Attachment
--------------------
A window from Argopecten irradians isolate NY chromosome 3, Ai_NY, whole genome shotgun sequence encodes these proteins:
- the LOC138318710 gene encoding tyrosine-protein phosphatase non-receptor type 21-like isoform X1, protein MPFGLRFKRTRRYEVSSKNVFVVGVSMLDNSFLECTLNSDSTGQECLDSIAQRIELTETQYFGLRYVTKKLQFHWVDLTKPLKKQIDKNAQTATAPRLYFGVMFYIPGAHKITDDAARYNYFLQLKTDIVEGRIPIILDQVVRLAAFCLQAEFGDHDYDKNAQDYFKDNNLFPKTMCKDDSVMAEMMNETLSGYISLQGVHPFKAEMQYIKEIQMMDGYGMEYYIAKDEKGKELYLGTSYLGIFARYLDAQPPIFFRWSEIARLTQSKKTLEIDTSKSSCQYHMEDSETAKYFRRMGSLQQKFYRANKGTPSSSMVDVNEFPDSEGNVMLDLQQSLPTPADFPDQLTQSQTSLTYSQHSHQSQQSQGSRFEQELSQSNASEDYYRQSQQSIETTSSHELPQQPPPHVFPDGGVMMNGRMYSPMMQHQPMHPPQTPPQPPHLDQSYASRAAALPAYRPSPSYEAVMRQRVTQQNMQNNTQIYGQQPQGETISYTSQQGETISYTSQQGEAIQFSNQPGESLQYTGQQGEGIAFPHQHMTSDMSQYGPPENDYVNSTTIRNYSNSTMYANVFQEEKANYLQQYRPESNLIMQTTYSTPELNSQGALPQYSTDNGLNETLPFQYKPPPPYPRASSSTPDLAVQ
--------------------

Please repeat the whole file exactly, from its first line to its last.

A window from Argopecten irradians isolate NY chromosome 3, Ai_NY, whole genome shotgun sequence encodes these proteins:
- the LOC138318710 gene encoding tyrosine-protein phosphatase non-receptor type 21-like isoform X1, protein MPFGLRFKRTRRYEVSSKNVFVVGVSMLDNSFLECTLNSDSTGQECLDSIAQRIELTETQYFGLRYVTKKLQFHWVDLTKPLKKQIDKNAQTATAPRLYFGVMFYIPGAHKITDDAARYNYFLQLKTDIVEGRIPIILDQVVRLAAFCLQAEFGDHDYDKNAQDYFKDNNLFPKTMCKDDSVMAEMMNETLSGYISLQGVHPFKAEMQYIKEIQMMDGYGMEYYIAKDEKGKELYLGTSYLGIFARYLDAQPPIFFRWSEIARLTQSKKTLEIDTSKSSCQYHMEDSETAKYFRRMGSLQQKFYRANKGTPSSSMVDVNEFPDSEGNVMLDLQQSLPTPADFPDQLTQSQTSLTYSQHSHQSQQSQGSRFEQELSQSNASEDYYRQSQQSIETTSSHELPQQPPPHVFPDGGVMMNGRMYSPMMQHQPMHPPQTPPQPPHLDQSYASRAAALPAYRPSPSYEAVMRQRVTQQNMQNNTQIYGQQPQGETISYTSQQGETISYTSQQGEAIQFSNQPGESLQYTGQQGEGIAFPHQHMTSDMSQYGPPENDYVNSTTIRNYSNSTMYANVFQEEKANYLQQYRPESNLIMQTTYSTPELNSQGALPQYSTDNGLNETLPFQYKPPPPYPRASSSTPDLAVQ